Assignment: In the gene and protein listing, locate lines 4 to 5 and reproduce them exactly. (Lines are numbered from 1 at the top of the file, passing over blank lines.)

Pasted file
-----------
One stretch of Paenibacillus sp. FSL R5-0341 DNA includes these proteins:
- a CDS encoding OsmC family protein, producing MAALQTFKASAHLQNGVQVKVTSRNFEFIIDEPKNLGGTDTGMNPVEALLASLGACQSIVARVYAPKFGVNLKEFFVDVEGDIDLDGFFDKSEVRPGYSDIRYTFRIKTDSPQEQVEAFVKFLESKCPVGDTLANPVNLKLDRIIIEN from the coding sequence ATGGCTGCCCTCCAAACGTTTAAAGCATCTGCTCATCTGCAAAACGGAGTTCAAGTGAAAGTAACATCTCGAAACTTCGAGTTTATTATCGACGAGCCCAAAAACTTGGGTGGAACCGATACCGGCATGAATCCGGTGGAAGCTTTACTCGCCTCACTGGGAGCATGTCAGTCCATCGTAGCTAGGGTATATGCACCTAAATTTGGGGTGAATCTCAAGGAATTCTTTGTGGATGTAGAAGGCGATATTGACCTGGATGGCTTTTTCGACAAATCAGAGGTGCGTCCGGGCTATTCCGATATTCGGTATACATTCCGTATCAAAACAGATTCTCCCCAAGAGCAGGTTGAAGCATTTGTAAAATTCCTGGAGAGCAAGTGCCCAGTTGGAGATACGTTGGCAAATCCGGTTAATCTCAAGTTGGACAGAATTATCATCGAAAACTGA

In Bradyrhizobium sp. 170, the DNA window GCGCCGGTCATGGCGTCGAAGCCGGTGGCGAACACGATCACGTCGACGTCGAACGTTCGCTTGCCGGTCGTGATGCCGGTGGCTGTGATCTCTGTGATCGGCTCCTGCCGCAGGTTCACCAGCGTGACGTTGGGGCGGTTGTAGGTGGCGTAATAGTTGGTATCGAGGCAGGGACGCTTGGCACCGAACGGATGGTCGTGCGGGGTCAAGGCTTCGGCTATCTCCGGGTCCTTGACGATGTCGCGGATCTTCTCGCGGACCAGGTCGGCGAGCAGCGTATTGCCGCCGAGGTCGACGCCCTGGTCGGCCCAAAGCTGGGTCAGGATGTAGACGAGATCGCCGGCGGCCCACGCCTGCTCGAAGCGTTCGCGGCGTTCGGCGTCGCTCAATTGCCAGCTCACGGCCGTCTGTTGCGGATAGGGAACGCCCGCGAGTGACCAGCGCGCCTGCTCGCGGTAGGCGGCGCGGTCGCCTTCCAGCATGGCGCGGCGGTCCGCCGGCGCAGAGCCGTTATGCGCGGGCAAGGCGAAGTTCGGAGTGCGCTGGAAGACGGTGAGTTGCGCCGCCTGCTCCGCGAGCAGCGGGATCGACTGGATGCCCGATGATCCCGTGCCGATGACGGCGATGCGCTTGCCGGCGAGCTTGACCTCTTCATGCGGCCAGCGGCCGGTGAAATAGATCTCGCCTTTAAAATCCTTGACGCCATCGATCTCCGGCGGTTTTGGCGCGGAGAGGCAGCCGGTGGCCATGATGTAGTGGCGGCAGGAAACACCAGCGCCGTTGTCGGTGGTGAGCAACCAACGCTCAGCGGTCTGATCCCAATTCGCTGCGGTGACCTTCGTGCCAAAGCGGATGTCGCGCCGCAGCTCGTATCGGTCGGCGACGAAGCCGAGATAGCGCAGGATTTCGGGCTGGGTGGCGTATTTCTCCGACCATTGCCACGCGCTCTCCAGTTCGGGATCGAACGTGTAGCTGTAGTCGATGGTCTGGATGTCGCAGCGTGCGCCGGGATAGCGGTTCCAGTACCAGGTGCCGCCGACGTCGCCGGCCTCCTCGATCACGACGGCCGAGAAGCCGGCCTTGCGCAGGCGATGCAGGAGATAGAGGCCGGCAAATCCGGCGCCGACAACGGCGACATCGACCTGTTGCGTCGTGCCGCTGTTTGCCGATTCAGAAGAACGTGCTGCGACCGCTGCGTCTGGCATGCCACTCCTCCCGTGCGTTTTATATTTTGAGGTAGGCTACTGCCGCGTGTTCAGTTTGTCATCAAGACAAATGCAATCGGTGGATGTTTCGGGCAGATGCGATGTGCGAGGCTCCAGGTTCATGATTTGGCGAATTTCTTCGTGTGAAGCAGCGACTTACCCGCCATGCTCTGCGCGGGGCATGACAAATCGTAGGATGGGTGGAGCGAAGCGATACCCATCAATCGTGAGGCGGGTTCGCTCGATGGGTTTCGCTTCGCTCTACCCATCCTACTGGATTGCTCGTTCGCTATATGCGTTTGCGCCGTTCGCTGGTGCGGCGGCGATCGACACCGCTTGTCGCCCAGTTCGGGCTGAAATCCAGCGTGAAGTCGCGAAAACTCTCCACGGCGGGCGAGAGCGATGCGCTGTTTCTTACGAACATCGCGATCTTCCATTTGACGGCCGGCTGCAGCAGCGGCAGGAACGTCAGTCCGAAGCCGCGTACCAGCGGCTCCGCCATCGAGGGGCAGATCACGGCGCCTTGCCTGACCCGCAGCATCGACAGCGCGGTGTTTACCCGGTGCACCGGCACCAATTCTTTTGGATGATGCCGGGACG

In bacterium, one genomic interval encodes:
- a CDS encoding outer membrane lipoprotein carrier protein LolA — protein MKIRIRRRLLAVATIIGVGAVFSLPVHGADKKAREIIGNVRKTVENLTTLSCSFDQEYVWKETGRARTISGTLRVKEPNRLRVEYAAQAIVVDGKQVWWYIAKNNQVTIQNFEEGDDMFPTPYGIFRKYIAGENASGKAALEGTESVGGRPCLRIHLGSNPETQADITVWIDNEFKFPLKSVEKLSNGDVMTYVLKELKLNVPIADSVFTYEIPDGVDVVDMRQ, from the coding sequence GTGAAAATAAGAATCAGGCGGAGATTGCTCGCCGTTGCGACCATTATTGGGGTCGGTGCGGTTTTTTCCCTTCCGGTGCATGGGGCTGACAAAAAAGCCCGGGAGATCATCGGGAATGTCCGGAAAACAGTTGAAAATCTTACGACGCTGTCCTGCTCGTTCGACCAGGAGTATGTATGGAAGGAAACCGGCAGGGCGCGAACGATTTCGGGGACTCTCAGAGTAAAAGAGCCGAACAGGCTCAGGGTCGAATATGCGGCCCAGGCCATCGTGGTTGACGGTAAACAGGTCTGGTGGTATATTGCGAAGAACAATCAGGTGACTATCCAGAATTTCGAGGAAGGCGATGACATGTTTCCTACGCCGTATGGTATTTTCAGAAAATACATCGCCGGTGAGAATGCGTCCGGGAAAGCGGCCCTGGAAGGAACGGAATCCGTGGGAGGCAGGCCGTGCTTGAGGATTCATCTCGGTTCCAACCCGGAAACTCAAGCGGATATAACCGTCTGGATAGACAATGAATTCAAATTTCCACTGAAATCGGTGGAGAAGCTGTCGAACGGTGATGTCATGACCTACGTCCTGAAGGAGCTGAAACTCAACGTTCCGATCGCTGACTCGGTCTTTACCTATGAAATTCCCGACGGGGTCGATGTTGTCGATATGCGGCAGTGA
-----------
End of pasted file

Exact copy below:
In bacterium, one genomic interval encodes:
- a CDS encoding outer membrane lipoprotein carrier protein LolA — protein MKIRIRRRLLAVATIIGVGAVFSLPVHGADKKAREIIGNVRKTVENLTTLSCSFDQEYVWKETGRARTISGTLRVKEPNRLRVEYAAQAIVVDGKQVWWYIAKNNQVTIQNFEEGDDMFPTPYGIFRKYIAGENASGKAALEGTESVGGRPCLRIHLGSNPETQADITVWIDNEFKFPLKSVEKLSNGDVMTYVLKELKLNVPIADSVFTYEIPDGVDVVDMRQ, from the coding sequence GTGAAAATAAGAATCAGGCGGAGATTGCTCGCCGTTGCGACCATTATTGGGGTCGGTGCGGTTTTTTCCCTTCCGGTGCATGGGGCTGACAAAAAAGCCCGGGAGATCATCGGGAATGTCCGGAAAACAGTTGAAAATCTTACGACGCTGTCCTGCTCGTTCGACCAGGAGTATGTATGGAAGGAAACCGGCAGGGCGCGAACGATTTCGGGGACTCTCAGAGTAAAAGAGCCGAACAGGCTCAGGGTCGAATATGCGGCCCAGGCCATCGTGGTTGACGGTAAACAGGTCTGGTGGTATATTGCGAAGAACAATCAGGTGACTATCCAGAATTTCGAGGAAGGCGATGACATGTTTCCTACGCCGTATGGTATTTTCAGAAAATACATCGCCGGTGAGAATGCGTCCGGGAAAGCGGCCCTGGAAGGAACGGAATCCGTGGGAGGCAGGCCGTGCTTGAGGATTCATCTCGGTTCCAACCCGGAAACTCAAGCGGATATAACCGTCTGGATAGACAATGAATTCAAATTTCCACTGAAATCGGTGGAGAAGCTGTCGAACGGTGATGTCATGACCTACGTCCTGAAGGAGCTGAAACTCAACGTTCCGATCGCTGACTCGGTCTTTACCTATGAAATTCCCGACGGGGTCGATGTTGTCGATATGCGGCAGTGA